Then, thanks to my education, I found a good job and was able to start traveling the world. Europe (at least Northwest, such as Germany, Scandinavia, and the Netherlands) was neither only the Old World that I had pictured with the castles and fortresses, nor the devastated remnants of World War II. Northwestern Europe on the other hand, was fairly prosperous. It was also remarkably safe. There were plenty of petty crimes, such as pickpocketing, vehicle theft, or vandalism, but very little life-threatening crimes.


Part of the lack of life-threatening crimes is tighter gun control, but perhaps the stronger reason is that there is a safety net in Northwestern Europe. There isn't a level of desperation that drives an ordinary person to think the only way out is to take a gun and turn it on innocent victims. There aren't people who turn to the risk of manufacturing meth as the most reasonable way to have an income. And there just isn't as big of a gap between the top and the bottom of wage earners.


After Europe, I spent a year working on a project in South America. Unfortunately, I saw more in common between the United States and the favelas of Brazil or the slowly crumbling glory of Argentina. Infrastructure that wasn't invested in, desperate people who kidnapped foreigners for the contents of an ATM withdrawal, and a growing divide between the "haves" and the "have-nots".


I watched the USA fight wars that had less to do with human rights than oil, and watched the Republican Vice President's company (and personal wealth) profit considerably from that war.


Through all this, I just didn't feel very "Proud to be an American".


When my European soon-to-be husband and I discussed where we should live, in the end it wasn't really much of a choice. Although economically, especially with less than two children, we would be better off in the US, we chose to live in a place where a CEO might make 100 times the janitor's salary, but not 100,000. And that CEO will probably greet the janitor and treat him like a person, because that janitor, whether Mexican, Turkish, Iranian, or Chinese, is, after all, a person.


Yes, I am in a greater than 55% tax bracket. Yes, without paying that amount in taxes, I could have a fancier house, a bigger or faster car, more luxurious vacations farther abroad, and treat myself to more new clothes. But maybe I don't need those things.


Maybe I am a happier person knowing that the person who picks up my trash, who cleans my office, who fries my hamburger, or drives the bus has a decent living. That this person's son or daughter has the same opportunity (at least economically) as mine to a university education. That she is not worried about medicine or medical bills for her child with a chronic illness; nor does she need to worry about losing her job or her lack of income in the time she needs to spend caring for her child and taking him to the doctor. That he may even have a summer house or boat to enjoy on weekends and summer vacation.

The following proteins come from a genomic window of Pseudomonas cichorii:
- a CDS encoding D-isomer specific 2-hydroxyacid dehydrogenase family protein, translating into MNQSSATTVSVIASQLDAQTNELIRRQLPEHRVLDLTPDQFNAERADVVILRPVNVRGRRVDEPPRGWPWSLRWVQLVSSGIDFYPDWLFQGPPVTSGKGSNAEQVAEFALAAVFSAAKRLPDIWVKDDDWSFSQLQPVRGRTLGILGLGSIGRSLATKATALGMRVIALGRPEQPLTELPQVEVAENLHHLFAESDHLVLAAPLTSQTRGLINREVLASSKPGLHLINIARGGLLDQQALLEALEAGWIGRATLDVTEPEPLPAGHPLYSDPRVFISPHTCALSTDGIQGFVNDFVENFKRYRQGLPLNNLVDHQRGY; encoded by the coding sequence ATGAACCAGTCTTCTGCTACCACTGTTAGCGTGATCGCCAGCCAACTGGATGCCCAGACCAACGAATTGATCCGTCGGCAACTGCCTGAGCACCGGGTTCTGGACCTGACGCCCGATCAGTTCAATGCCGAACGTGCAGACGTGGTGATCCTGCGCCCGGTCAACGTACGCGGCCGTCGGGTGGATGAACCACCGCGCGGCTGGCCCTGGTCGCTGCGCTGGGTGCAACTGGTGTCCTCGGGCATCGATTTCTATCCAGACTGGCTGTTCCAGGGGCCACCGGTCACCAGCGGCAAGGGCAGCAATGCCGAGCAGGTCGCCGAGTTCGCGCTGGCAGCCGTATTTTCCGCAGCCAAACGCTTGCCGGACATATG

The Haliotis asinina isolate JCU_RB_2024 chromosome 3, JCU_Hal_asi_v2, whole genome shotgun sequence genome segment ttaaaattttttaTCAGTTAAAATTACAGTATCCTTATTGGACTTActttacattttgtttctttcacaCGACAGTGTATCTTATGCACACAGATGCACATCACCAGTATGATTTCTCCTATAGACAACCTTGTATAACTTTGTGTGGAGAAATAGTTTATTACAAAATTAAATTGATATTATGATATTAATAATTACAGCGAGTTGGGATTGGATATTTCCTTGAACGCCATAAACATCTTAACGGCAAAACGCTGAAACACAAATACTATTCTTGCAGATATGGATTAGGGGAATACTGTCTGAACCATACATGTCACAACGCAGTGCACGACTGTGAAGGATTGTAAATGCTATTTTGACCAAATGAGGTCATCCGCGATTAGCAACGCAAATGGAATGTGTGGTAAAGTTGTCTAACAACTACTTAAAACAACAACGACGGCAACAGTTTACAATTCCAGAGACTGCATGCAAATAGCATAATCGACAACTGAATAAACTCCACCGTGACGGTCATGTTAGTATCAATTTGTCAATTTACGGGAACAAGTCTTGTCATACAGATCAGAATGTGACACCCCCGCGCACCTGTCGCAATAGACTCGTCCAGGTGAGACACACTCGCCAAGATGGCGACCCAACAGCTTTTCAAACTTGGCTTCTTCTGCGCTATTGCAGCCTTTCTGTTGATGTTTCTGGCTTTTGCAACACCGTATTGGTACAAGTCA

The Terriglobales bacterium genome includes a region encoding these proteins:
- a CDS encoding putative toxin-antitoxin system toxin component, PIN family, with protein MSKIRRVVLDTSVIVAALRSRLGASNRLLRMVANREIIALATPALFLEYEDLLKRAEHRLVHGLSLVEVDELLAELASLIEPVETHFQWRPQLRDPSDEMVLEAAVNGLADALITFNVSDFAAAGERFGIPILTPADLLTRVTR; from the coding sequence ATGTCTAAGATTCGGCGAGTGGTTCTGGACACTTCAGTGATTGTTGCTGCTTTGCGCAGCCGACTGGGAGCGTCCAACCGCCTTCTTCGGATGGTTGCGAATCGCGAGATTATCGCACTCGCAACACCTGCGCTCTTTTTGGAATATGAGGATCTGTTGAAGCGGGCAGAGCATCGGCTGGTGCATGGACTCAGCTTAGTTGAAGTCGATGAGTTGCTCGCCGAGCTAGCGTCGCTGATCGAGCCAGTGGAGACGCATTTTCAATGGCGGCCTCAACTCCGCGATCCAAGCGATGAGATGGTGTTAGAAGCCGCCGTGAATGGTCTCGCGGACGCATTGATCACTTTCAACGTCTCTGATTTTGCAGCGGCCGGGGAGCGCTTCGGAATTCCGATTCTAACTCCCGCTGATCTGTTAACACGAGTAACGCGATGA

Maybe I enjoy the security, and even the satisfaction, of knowing that I contribute to something greater than me. That I am a part of seeing this country and its people do well. That I have a duty and responsibility to help those less fortunate than me, and have the peace of mind to know they will help me if I fall on hard times.


Maybe I believe in health care for all people. That a child, deserves, even is entitled to a more equal start to life, at least with healthcare, education, a place to live, and people to take care of him. That if he is sick, his treatment options don't depend on the parent's insurance policy or their ability to pay the doctor's bills. That perhaps a proactive investment in good health, nutrition, and life choices can avoid expensive care later in life.


Maybe I believe that the strength of a nation comes from education being freely available and possible. That the quality of education shouldn't just depend on the property taxes of the school district. That perhaps the schools that have the least money need the most. That even if a child doesn't end up in an elite university, he has many other options to find a skill or trade, to earn a living, and to in turn, contribute back into that society.


Maybe I believe that the United States is no longer tops in the world, at least in the important metrics. Maybe I believe that what will bring this great nation to its end is the ignorance, greed, and arrogance of its own people.


But I do hope that more people will see the dangerous trajectory we are on. That making the rich richer, the poor poorer, will only lead to political and societal instability. That the nation founded on immigration needs to embrace, not fear, it. Yes, the rich can afford to build fences and have armed guards, but isn't that like putting yourself in a self-imposed prison?